In today’s world, our sensitive personal information has become increasingly vulnerable to exposure. Privacy is an essential human right, and our health data deserves even more protection. Emphasizing the same, U.S. Senators Amy Klobuchar and Lisa Murkowski recently introduced the UPHOLD (Useful Practical Helpful and Innovative Designs Led to Privacy) Privacy Act. The act seeks to expand health data privacy protections under current laws such as HIPAA (Health Insurance Portability and Accountability Act) and HITECH (Health Information Technology for Economic and Clinical Health Act).

The UPHOLD Privacy Act states that every individual has a right to the privacy of their health information, and that their sensitive personal data can be accessed and utilized only in certain circumstances. For instance, health information can be used for providing medical treatment, for ensuring public health and safety, and for research purposes only with the patient’s consent. Additionally, the act requires that companies sharing health information must provide a clear notice to the patient, asking for their explicit consent. This regulation will ensure that patients have better control over their medical information and prevent unauthorized uses of their data.

The act will also require that companies gathering such data must provide an easily readable and understandable policy for using and sharing health information. Furthermore, the patients must have the right to request access, deletion, and correction of their information. The UPHOLD Privacy Act thus ensures that patients have full control over their health data, and the companies gathering such data should work diligently with the patients to handle their sensitive information properly.

The UPHOLD Privacy Act also seeks to expand the liability of businesses and organizations that violate patient privacy rights. Under this act, the affected individuals will be able to sue the company or organization for damages. The UPHOLD Privacy Act imposes multiple penalties, including fines, imprisonment, and revocation of licenses, on entities that fail to comply with the act’s regulations.

The UPHOLD Privacy Act addresses concerns surrounding the utilization of artificial intelligence (AI) technologies for healthcare purposes that have raised questions about patient privacy. The act specifies that AI output and algorithmic decision-making processes used in healthcare must meet the requirements of accuracy, transparency, and non-discrimination while ensuring that individuals’ privacy is safeguarded. The act also calls for the establishment of a technical committee that will be responsible for considering the challenges such as biases, data errors, and data breaches in the use of AI in healthcare settings.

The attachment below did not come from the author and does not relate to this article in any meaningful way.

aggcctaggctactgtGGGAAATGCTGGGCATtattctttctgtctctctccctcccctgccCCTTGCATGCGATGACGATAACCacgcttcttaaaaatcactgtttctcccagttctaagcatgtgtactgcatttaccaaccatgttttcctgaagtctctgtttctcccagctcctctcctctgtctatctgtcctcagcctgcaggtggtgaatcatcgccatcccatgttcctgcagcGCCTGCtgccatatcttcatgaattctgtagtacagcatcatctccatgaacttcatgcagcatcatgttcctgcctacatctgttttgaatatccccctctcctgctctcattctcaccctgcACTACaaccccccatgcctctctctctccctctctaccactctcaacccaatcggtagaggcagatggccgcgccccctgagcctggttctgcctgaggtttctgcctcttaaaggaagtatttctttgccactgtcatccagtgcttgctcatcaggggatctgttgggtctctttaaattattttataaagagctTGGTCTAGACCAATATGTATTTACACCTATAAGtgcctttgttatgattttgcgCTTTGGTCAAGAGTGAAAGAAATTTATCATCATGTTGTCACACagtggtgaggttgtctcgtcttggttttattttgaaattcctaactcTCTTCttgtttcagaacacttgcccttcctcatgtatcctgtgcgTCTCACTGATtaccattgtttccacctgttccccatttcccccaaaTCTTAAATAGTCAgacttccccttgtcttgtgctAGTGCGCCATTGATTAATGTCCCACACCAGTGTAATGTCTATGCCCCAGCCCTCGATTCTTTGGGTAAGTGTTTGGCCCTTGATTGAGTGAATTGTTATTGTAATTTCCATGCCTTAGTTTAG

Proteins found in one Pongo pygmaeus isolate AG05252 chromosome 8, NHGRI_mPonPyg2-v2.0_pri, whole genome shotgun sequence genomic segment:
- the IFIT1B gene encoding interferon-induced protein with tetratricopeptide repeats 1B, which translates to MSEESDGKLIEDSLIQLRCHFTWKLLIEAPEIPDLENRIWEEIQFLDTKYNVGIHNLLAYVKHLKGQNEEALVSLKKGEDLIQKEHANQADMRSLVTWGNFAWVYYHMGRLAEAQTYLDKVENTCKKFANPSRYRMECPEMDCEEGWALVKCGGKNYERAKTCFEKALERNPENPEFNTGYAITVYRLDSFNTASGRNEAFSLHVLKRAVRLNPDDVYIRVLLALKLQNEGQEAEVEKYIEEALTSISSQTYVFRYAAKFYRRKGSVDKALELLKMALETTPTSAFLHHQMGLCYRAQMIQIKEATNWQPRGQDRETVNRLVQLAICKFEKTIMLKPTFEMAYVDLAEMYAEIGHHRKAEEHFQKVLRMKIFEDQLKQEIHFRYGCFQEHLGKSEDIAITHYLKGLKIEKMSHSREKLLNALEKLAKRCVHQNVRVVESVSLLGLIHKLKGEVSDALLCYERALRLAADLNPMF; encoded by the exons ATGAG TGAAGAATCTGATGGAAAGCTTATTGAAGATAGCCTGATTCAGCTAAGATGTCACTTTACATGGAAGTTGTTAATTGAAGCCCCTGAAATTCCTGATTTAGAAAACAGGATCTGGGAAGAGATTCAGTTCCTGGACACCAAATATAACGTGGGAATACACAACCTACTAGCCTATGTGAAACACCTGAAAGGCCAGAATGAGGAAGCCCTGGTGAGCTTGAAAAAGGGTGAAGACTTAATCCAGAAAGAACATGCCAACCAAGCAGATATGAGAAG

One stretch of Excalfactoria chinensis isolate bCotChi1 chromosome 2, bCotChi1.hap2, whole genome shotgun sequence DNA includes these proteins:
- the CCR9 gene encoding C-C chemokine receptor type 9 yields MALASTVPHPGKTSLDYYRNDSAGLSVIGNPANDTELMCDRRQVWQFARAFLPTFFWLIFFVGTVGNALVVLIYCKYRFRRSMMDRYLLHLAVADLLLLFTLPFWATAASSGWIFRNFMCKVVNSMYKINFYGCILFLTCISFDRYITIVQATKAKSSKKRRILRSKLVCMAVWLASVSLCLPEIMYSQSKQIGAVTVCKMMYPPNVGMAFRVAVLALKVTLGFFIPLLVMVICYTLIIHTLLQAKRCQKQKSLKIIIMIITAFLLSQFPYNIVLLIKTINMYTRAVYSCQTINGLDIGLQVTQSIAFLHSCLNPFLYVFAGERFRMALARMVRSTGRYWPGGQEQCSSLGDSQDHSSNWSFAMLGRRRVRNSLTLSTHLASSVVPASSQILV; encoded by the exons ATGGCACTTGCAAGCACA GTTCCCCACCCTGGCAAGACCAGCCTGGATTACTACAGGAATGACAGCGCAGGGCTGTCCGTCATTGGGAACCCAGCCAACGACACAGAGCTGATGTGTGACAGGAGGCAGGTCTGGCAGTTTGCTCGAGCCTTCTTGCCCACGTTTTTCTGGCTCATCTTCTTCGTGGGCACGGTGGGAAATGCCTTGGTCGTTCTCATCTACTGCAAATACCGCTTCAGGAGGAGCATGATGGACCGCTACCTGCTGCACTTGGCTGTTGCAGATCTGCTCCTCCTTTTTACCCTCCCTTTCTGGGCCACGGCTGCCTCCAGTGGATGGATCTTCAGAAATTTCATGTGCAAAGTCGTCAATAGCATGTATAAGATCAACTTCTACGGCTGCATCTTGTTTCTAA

To ensure the privacy of health information is protected during emergencies, the UPHOLD Privacy Act considers that the US Department of Health and Human Services (HHS) can bypass some of the consent requirements when it comes to sharing health data during a public health emergency, such as the COVID-19 pandemic. This provision promotes better public health and safety while ensuring that patient privacy remains a high priority.

The UPHOLD Privacy Act proposes amending the current FTC Act, which states that the Federal Trade Commission (FTC) lacks the power to unleash financial penalties on specific entities for unfair or deceptive practices. The amendment to the act proposes establishing civil penalties for each violation of patient privacy, including up to $42,530 per violation. This financial penalty can be significant and provide companies and organizations with the necessary impetus for protecting and securing patient health data.

In conclusion, personal health information is highly sensitive and personal, and the UPHOLD Privacy Act will ensure that patients’ privacy rights are respected while promoting better public health and safety. The UPHOLD Privacy Act calls for necessary regulations that are required to secure and protect patients’ personal health information while recognizing the importance of utilizing healthcare data for research and public health purposes. By doing so, it engenders trust and confidence in the healthcare system, which is essential for fulfilling the responsibility of all stakeholders involved.